Demystifying the TAMS Admissions Process

There are plenty of myths about the TAMS admissions process. You may have heard that all students here need a perfect score on the SAT, or perhaps that only future neurosurgeons attend. Or, you may not have heard anything at all until now. But fear not, because Ion has you covered. We’re here to disclose all the details of the seemingly top-secret process of TAMS admissions.

When several current TAMS students were asked to reflect on the admissions process, they were caught off-guard.

“It’s one month of pure stress,” was a common response. However, this is not exactly true. The final steps of the process, including the detailed application about yourself as well as the invitation-only Interview Day, are just that: the final steps. The work of getting into TAMS doesn’t start during your sophomore year. It starts when you fall in love with math in elementary school or when that really tough concept in high school chemistry finally clicks. Without knowing it, you have been working toward this moment since day one.

But of course, what you really want to know is the secret formula. How can you guarantee your spot in the “TAMS Class of ____?”

If you’ve been to a Preview Day you have probably been told time and time again that there is no step-by-step equation or checklist that guarantees your one-way bus ticket from Plano to McConnell Hall. In fact, there are no guarantees at all. The TAMS website describes “The Model Candidate” in seven points, but it is very careful to note that “no formulas or computer programs are used to select students.”

So, what should one do to increase their chances of getting in? This is a topic that current students have plenty to say about.

Lakisha Haran recommends that applicants “be sincere and show [the selection committee] that you work hard.”

Heidi Zettl explains that you should have a niche; “not everyone is good at everything, but everyone here has something,” whether it be robotics, computer programming, or even painting, she believes everyone should “highlight something that [they’re] passionate about” in their application to make themselves stand out.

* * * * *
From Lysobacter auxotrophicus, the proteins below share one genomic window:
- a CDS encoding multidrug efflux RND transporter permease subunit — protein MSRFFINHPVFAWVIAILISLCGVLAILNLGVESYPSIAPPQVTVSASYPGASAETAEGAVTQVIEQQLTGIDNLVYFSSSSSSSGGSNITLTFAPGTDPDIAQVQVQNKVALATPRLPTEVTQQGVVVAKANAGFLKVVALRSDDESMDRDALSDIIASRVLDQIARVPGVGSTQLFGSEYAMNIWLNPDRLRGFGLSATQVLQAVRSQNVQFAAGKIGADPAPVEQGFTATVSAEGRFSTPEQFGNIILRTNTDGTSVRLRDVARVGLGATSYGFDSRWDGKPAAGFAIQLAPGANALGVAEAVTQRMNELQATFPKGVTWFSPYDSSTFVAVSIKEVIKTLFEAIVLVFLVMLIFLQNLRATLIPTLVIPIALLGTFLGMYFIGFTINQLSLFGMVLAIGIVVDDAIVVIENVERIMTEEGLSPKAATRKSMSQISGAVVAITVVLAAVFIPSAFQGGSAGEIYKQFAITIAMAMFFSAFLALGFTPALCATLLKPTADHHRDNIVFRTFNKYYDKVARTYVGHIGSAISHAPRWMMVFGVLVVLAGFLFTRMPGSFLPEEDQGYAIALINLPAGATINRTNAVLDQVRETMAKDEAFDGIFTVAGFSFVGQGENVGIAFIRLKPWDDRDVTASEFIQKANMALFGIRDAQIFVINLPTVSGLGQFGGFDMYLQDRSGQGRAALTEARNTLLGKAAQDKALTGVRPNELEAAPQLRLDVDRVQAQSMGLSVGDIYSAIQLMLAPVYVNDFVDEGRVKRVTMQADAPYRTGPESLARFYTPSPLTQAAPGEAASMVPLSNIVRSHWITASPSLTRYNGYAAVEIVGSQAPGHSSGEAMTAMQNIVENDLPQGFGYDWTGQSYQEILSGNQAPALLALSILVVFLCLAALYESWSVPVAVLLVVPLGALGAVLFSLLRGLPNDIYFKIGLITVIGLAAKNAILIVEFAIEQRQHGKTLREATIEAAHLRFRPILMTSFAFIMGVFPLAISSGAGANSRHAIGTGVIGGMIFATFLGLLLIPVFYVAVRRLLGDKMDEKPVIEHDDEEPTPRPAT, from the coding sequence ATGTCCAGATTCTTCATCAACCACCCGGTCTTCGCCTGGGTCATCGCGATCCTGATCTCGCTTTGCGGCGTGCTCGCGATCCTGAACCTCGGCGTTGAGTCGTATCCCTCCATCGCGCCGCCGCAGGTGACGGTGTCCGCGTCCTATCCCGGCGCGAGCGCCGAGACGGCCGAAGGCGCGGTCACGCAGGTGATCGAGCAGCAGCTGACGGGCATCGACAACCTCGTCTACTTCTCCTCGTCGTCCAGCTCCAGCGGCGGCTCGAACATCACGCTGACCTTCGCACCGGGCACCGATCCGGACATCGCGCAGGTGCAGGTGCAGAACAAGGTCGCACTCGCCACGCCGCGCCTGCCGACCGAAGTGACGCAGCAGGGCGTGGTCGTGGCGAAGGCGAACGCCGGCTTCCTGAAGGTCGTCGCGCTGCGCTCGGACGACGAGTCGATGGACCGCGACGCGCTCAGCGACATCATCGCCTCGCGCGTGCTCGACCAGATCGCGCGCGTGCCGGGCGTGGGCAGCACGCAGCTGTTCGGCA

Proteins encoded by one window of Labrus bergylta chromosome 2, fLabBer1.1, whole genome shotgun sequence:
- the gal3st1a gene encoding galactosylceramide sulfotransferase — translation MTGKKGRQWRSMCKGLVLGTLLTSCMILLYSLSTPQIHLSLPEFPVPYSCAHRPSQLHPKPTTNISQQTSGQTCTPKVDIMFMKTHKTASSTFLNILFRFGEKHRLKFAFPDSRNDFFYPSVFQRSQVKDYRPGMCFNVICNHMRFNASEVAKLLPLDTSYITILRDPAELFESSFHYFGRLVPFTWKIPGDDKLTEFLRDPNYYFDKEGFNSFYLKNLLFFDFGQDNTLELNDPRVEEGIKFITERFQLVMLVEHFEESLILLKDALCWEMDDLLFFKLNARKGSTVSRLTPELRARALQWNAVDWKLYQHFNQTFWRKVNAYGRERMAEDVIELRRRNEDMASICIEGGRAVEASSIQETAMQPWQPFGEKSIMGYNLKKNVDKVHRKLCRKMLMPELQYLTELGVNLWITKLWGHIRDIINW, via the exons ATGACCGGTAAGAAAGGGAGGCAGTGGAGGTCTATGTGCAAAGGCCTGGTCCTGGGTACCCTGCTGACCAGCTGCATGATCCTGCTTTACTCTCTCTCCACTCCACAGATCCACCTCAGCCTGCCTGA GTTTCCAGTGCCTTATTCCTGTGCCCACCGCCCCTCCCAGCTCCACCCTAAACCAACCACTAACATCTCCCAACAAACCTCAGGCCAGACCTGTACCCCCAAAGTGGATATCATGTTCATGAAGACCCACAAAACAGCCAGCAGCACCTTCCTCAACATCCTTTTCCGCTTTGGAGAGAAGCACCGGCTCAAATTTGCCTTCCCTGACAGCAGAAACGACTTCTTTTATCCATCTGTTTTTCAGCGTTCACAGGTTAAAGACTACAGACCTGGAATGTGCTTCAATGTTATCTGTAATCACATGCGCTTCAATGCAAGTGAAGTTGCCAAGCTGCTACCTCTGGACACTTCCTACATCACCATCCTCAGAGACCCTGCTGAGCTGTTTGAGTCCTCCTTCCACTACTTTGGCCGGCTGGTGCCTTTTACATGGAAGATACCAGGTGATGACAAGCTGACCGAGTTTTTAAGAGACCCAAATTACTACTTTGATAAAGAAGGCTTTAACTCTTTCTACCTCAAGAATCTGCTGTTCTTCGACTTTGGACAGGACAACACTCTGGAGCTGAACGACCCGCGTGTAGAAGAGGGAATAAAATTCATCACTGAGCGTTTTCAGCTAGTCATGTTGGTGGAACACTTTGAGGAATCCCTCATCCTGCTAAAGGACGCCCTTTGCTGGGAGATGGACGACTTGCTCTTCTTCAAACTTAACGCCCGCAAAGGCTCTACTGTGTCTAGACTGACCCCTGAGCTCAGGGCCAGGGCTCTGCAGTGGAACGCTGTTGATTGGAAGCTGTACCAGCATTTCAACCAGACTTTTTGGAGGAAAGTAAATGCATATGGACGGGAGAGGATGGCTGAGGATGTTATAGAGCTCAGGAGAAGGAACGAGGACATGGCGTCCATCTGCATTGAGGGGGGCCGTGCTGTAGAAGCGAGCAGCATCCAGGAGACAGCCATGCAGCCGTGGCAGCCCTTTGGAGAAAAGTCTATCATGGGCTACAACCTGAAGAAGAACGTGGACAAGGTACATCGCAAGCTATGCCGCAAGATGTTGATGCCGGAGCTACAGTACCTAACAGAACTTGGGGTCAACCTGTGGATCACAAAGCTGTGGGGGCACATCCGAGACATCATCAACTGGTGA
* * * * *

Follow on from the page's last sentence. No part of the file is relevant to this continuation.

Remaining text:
As for the rest of the process, Jayson VanMarter jokes that it’s “easy-peasy” and Sharada Pillai simply stresses that you continue to “pester your teachers” until they submit your recommendation letters.

As always, if there is anything confusing about the application, and you just can’t seem to find answers, all students here seem to agree that “Laura Beauchamp (Admissions Coordinator) is an angel” who can assist with any issues you may be losing sleep over.

When she came to UNT, Ms. Beauchamp was completely unfamiliar with the entire TAMS program. Now, however, she lights up when she discusses all things TAMS and wholeheartedly exclaims that she is “all out” for both potential and current students.

When asked for some of her sage advice for applicants, Ms. Beauchamp is very persistent with one topic in particular: the essay.

The essay is meant to illustrate exactly why you want to come to TAMS. What is the “driving force” behind this decision? The selection committee considers this portion of the application very seriously, as it truly demonstrates the student’s motivations. Ms. Beauchamp stresses that she wishes applicants would “key in on something” in their essay. It is thus important to consider what your passion really is.
“If your passion is math and science, put that on the essay!” she emphasizes.

Ms. Beauchamp later explained that the selection committee looks for “someone who clearly wants to be challenged.”

Those who are able to present their passion and excitement on paper are then invited to an Interview Day. It is best to forget everything you have previously associated with interviews when coming to this one.

The TAMS interview is not the terrifying experience of a one-on-one, boss-employer examination. It is instead a group of 5-6 applicants who are asked a series of questions about themselves. The interviewers may be faculty or they may be alumni, but they are not to be feared; they know exactly what you are feeling. The group environment alleviates much of the stress, as the students can elaborate on each other’s ideas.

If, for some reason, an applicant misspeaks or leaves out something that they want the committee to consider, they can always explain this on the post-interview questionnaire. Also, Ms. Beauchamp is very pro-email and will accept new additions to an application even after the submission deadline. These may include new accomplishments or updated grades.

Finally, when it comes time for you to send in your application, remember to stay calm; you have been preparing for this your whole life. The most important thing for you to do is be yourself!

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